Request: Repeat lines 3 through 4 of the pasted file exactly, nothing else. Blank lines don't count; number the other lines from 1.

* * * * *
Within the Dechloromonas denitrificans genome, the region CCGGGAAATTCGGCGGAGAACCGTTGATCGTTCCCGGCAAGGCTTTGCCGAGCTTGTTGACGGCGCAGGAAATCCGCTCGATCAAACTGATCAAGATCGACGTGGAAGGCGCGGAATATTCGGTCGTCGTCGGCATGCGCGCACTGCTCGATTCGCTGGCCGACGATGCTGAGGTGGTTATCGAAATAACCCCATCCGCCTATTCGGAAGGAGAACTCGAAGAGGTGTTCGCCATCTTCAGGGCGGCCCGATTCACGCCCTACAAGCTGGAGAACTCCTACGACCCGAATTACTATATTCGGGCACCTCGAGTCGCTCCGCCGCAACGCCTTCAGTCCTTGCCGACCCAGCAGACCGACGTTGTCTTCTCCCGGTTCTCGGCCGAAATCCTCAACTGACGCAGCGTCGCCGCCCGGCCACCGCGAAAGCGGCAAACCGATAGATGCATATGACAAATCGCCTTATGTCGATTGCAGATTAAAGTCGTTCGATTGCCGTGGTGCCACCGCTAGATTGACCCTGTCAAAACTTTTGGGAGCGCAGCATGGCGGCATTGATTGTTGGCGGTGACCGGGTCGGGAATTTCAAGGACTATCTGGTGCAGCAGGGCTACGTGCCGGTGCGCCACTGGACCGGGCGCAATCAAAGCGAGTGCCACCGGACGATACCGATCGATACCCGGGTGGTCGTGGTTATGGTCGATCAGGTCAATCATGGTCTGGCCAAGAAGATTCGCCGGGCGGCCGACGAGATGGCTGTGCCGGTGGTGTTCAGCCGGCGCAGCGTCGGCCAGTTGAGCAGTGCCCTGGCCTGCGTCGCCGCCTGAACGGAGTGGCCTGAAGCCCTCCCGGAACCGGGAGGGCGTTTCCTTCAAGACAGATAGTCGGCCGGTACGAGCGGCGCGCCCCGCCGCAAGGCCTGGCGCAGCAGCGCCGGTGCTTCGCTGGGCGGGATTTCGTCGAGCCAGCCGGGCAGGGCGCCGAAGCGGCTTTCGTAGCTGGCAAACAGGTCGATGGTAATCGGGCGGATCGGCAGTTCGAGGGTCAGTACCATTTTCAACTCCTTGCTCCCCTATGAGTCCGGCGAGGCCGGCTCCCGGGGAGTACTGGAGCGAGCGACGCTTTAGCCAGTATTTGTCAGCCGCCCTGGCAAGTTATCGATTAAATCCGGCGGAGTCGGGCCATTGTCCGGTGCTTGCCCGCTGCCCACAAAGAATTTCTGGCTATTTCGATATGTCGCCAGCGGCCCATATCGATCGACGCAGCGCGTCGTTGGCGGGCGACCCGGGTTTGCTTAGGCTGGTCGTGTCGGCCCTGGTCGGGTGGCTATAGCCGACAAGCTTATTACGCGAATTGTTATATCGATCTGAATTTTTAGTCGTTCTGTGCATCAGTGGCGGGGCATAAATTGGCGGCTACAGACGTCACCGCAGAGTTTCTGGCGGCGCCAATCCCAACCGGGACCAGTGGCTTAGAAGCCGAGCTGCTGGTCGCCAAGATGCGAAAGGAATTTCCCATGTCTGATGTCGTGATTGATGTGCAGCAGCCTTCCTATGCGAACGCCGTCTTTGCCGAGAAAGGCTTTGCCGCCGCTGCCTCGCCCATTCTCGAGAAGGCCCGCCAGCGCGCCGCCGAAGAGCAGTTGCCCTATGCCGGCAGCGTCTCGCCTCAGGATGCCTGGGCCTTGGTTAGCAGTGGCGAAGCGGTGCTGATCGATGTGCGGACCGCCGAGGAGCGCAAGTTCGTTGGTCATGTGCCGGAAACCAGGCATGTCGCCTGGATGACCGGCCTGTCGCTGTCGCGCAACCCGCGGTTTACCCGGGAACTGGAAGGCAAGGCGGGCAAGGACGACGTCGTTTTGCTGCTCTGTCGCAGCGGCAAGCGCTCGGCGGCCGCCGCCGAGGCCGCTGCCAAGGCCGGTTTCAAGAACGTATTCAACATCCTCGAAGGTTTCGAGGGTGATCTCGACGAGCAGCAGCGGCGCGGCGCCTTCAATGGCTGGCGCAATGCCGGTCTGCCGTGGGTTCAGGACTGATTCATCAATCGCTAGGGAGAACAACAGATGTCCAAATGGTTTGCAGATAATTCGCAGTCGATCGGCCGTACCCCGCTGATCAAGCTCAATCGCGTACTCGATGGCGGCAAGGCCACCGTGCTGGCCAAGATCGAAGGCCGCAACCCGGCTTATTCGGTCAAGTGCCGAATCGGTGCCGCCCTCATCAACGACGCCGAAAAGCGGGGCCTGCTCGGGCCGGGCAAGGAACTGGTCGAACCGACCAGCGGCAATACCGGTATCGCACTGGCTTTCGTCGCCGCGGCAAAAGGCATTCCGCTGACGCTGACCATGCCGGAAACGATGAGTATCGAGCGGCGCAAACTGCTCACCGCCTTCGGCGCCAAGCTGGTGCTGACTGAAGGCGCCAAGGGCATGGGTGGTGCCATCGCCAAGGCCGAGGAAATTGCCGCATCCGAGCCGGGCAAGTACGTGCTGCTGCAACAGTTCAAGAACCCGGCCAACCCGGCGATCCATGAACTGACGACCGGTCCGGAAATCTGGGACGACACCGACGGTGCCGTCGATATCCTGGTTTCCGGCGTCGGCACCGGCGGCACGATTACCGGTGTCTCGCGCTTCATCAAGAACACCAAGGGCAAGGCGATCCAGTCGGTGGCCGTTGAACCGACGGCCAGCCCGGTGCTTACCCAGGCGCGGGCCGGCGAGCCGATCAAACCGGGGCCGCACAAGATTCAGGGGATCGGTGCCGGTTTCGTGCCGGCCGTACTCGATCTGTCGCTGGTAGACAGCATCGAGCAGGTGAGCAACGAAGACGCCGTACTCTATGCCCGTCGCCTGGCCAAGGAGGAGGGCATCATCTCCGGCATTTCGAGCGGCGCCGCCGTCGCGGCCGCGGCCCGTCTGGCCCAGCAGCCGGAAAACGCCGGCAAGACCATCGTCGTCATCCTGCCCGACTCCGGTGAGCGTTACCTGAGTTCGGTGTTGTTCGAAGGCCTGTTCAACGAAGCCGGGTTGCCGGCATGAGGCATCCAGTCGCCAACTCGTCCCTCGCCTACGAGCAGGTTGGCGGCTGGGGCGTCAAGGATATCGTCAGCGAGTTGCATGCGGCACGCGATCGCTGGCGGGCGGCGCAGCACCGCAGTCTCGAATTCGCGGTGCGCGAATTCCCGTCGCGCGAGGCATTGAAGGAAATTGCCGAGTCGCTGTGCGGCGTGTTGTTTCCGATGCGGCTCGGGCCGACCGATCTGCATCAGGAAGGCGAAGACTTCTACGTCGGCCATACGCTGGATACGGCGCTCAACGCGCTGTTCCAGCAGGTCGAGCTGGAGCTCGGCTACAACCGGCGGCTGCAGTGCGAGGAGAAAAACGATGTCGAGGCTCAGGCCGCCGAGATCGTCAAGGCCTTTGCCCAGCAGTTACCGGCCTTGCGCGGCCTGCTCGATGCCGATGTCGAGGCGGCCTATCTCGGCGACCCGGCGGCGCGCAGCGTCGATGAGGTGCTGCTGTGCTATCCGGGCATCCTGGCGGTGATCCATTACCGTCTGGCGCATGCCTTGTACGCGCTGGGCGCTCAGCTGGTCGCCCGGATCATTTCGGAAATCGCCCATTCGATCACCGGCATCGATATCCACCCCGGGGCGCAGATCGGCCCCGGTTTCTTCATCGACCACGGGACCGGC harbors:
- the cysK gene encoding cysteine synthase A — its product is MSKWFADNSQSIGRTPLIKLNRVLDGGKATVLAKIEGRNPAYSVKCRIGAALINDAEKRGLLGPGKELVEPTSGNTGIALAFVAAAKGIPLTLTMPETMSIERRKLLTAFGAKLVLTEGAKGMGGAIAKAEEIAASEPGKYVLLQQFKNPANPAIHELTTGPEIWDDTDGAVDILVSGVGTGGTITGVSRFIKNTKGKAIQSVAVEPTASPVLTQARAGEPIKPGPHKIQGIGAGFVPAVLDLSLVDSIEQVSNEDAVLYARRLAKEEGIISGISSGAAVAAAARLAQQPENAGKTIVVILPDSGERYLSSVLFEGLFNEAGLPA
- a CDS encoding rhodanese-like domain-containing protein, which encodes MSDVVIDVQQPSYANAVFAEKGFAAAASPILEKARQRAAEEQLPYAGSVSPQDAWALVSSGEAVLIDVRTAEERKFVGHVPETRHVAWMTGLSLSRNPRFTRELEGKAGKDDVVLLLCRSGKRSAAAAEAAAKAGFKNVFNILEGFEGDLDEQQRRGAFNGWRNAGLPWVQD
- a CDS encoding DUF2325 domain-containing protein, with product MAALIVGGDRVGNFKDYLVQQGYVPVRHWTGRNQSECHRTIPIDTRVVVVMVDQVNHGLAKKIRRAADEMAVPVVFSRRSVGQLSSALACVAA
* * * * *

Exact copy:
- a CDS encoding rhodanese-like domain-containing protein, which encodes MSDVVIDVQQPSYANAVFAEKGFAAAASPILEKARQRAAEEQLPYAGSVSPQDAWALVSSGEAVLIDVRTAEERKFVGHVPETRHVAWMTGLSLSRNPRFTRELEGKAGKDDVVLLLCRSGKRSAAAAEAAAKAGFKNVFNILEGFEGDLDEQQRRGAFNGWRNAGLPWVQD
- a CDS encoding DUF2325 domain-containing protein, with product MAALIVGGDRVGNFKDYLVQQGYVPVRHWTGRNQSECHRTIPIDTRVVVVMVDQVNHGLAKKIRRAADEMAVPVVFSRRSVGQLSSALACVAA